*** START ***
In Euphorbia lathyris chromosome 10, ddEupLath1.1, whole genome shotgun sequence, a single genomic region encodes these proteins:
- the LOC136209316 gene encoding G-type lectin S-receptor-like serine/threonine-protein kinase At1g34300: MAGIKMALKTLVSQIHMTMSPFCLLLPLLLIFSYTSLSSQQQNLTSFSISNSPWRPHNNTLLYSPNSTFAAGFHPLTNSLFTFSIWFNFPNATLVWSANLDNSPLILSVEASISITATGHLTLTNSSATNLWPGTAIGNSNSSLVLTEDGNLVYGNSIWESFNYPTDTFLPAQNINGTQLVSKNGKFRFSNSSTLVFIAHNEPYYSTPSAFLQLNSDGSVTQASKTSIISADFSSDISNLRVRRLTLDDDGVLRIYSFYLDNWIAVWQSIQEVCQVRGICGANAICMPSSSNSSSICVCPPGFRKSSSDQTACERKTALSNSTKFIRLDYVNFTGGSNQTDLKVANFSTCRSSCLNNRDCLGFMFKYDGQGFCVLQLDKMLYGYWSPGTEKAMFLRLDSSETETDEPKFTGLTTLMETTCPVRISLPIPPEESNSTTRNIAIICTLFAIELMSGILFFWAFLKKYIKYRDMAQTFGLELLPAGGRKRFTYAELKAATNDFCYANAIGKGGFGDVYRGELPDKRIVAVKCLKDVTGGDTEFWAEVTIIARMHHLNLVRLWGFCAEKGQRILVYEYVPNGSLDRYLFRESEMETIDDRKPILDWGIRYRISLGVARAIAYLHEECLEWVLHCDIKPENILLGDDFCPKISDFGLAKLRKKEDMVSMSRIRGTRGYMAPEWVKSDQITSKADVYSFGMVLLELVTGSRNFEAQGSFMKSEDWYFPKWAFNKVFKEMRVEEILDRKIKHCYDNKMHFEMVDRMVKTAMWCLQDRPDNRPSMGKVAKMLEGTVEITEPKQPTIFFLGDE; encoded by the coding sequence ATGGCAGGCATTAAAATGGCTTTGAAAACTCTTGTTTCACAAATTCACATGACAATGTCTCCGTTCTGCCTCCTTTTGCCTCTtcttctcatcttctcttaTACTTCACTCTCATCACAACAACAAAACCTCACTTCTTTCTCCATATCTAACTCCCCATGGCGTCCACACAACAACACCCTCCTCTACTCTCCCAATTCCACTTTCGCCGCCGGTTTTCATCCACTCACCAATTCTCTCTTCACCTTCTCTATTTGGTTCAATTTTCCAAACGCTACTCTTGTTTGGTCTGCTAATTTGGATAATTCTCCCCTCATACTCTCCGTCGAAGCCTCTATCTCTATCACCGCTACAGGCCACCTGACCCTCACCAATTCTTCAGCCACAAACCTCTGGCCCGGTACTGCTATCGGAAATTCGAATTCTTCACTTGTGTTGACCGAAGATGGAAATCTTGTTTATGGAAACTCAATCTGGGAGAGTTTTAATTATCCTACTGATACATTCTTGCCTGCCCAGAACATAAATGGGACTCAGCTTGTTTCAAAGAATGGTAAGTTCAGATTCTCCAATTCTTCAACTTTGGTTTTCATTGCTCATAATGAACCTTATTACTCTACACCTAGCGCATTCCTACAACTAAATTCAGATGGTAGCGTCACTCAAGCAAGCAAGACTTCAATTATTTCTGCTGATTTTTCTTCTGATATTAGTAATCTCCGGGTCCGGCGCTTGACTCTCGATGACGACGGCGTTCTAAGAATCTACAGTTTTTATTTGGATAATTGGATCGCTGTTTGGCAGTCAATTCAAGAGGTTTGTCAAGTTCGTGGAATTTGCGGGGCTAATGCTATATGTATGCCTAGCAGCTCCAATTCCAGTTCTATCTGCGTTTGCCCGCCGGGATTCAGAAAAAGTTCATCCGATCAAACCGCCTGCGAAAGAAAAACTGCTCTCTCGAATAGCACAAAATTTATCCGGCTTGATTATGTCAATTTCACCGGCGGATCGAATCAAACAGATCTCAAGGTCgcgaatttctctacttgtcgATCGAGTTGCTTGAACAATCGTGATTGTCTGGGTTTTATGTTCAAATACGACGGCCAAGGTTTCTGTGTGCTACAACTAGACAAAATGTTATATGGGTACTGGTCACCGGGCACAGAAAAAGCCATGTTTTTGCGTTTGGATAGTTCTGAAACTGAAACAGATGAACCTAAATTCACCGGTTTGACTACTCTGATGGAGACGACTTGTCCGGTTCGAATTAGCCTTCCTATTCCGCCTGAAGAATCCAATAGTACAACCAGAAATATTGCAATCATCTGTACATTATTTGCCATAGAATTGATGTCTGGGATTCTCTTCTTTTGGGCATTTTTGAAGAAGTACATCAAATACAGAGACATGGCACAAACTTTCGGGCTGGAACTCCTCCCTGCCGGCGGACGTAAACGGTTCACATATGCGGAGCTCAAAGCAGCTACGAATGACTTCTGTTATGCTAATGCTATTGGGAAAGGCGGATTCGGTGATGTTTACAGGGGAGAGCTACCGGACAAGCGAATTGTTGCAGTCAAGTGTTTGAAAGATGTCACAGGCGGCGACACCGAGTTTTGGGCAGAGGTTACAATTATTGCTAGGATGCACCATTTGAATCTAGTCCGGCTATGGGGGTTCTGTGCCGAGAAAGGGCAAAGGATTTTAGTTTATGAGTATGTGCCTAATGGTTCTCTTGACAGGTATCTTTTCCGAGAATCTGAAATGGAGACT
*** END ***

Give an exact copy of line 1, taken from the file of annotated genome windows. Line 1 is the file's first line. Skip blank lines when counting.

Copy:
In Euphorbia lathyris chromosome 10, ddEupLath1.1, whole genome shotgun sequence, a single genomic region encodes these proteins: